Freedom is not License

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The issue of globalization cannot but be tackled at two different planes. At the one level it is about an inevitable process of the world shrinking, chiefly because of quantum leaps in communication, both physical as well as in terms of information technologies. As for instance, if physical movements of people were limited largely within their own countries as in the olden days, the dreaded viruses like the one that causes SARS or the later bird flu, which periodically break out usually in remote provinces of China and South East Asia, could not possibly have created the worldwide scares as they have done without fail. In fact, we all remember how the SARS epidemic had a toll even in Canada, located half way round the world from China, within days of its outbreak. But more than the movement of people, it is flight of ideas and ideologies which has become virtually impossible to restrain. Who can dam the flood of information entering everybody`™s lives wherever they are through satellite television, and more than this, the omnipresent broadband internet these days? Not even tough dictatorships, including once in our immediate neighbour Myanmar have managed to do this. True, this new world order has globalized even terrorism, but as former American President Bill Clinton said with such incisive vision in his 2001 BBC Dimbleby Lecture, the peoples and nations of the world cannot simply afford to return to their respective boxes despite whatever the ugly fallouts of this opening up to the new global universe are. This is the Brave New World, to twist and use a phrase author Aldous Huxley made famous, which we have no choice but to face.

But to believe this coming closer together of the world communities is all there is about globalization would be naivety. For tagged along equally inevitably is the market, much bigger now because it is globalized. Despite whatever all the unabashed market worshippers think, it is difficult to believe globalized market, or for that matter any market, can be a laissez fair. It can be a brutal tool in the hands of unscrupulous players, and of this breed there can never be a shortfall in the world of business. In an uncontrolled situation, the market is not at all about fair competition or honing pursuits of excellence through competition, but can be about finishing off competition by big bullies of the game. The repeated failure of the WTO talks to have a smooth sailing is precisely because of disagreements on the insistence of developing countries to have the playing fields levelled out first before a regime of fully open competition is introduced. Moreover, the market forces being driven by profit motive alone, it is devoid of any intrinsic moral. It exploits the weak, but more than that, it also has no real concern for ecology, air pollution, public health, gender sensitivity, child right etc.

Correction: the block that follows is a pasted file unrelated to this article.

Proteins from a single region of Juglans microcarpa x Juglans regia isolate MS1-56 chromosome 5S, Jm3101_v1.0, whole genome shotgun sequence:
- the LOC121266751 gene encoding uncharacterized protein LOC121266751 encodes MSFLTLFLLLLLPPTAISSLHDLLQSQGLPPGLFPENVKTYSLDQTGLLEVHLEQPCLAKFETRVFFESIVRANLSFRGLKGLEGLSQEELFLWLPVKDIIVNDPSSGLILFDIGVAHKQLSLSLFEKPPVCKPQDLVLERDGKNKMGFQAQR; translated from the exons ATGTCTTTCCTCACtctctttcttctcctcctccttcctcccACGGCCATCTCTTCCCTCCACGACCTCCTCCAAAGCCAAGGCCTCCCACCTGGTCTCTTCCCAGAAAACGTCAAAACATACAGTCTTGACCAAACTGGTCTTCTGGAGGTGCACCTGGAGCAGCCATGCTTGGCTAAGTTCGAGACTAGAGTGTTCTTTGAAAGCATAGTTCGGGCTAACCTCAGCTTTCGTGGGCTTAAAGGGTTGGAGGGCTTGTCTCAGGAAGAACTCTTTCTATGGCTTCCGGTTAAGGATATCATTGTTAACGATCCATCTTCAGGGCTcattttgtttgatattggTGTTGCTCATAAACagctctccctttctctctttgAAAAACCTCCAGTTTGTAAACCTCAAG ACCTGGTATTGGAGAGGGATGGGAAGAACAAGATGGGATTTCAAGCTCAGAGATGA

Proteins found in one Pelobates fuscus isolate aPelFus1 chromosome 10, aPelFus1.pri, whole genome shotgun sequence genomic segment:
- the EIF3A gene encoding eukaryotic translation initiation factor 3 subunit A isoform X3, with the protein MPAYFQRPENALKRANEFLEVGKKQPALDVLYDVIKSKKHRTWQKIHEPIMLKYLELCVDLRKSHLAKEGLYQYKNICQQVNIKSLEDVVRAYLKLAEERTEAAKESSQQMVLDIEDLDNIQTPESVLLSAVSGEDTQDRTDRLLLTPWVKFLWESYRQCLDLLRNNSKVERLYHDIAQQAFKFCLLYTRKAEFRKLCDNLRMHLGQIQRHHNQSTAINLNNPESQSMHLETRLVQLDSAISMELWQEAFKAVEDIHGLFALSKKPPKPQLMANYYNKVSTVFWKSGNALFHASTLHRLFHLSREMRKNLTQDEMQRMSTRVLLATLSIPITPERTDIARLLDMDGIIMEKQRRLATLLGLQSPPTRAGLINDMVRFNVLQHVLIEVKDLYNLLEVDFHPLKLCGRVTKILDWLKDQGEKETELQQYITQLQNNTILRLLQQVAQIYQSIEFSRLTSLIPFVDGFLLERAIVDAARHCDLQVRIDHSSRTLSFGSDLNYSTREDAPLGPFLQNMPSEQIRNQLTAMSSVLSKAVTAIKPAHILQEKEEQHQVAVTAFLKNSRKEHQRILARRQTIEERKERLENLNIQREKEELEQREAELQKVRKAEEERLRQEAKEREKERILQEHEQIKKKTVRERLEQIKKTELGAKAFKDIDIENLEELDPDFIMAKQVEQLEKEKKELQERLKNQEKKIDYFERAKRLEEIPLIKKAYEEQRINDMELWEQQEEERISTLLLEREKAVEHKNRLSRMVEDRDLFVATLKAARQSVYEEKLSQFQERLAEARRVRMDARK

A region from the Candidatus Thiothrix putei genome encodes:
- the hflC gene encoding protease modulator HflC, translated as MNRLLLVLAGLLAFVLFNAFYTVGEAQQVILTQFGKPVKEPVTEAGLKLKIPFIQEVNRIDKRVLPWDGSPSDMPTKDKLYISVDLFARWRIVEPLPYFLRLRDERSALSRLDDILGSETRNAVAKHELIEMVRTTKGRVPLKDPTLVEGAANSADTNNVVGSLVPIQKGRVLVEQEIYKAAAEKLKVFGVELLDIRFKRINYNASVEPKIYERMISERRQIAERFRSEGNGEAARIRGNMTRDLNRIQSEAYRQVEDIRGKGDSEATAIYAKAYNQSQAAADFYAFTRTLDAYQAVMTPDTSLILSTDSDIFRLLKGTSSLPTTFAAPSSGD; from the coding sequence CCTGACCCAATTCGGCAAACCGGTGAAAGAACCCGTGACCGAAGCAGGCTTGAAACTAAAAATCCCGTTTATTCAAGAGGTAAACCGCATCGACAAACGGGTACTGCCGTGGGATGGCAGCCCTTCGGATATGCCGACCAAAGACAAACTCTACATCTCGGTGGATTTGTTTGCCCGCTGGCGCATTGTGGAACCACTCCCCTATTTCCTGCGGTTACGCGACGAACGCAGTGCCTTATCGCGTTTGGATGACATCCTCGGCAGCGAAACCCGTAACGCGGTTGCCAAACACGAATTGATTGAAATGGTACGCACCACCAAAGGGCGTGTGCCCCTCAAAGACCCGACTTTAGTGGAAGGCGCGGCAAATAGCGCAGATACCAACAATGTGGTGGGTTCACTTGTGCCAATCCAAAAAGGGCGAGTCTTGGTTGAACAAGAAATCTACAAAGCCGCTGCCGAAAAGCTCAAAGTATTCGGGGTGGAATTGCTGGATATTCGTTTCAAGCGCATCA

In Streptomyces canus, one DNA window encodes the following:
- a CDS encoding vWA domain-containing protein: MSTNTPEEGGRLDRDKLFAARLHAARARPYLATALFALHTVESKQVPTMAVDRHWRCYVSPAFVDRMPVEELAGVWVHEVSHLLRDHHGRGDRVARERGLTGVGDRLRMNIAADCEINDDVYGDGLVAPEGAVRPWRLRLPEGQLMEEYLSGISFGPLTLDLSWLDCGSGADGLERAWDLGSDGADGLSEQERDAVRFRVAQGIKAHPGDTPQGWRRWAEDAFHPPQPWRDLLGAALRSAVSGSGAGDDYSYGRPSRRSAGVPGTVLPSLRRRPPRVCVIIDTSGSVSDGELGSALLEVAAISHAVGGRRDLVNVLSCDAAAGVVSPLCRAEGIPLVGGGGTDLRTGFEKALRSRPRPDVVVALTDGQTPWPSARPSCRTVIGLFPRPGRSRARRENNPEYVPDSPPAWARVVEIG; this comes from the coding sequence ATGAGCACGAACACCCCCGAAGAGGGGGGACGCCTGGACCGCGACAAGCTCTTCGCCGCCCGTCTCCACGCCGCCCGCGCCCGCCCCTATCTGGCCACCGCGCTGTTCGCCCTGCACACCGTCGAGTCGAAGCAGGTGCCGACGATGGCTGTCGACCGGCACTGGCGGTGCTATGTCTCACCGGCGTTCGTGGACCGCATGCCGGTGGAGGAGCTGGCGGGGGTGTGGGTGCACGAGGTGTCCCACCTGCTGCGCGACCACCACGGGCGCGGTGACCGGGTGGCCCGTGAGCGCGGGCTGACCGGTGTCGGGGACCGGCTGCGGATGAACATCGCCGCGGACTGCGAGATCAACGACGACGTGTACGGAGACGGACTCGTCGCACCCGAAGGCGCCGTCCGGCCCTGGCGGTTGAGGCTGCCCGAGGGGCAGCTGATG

We would however not also reject the market outright but take it after necessary controls are introduced. As an example, we are reminded of the private schools and their meteoric rise in Manipur vis a vis government run schools in recent years. And this is a phenomenon repeated in every other field, including the media. At this moment, there is absolutely no point of comparison in terms of the quality of education provided by private and government schools. While the former continues to better their results every year, the latter has been showing a growth in the reverse direction. Yet, it is a foregone conclusion that private schools are not the final answer to quality education for they cannot avail their service below a certain income line. The market logic will ensure that they cater to only those who ring their cash registers. Without some sort of a regulatory mechanism from the powers that be, the service condition within even the most profitable organizations can and would probably get exploitative. In this Brave New World, big players are also always on the lookout to destroy competition and gobble weaker players. We are witnessing how this is happening in the media business in cities like Guwahati which has become the latest battle ground for big money media moguls. Democracy is often described as freedom defined by judicious laws. The free market too needs such a defining criterion before it can actually be free and fair. Free for all is far from freedom. Or to put it another way, freedom cannot be equated with license.

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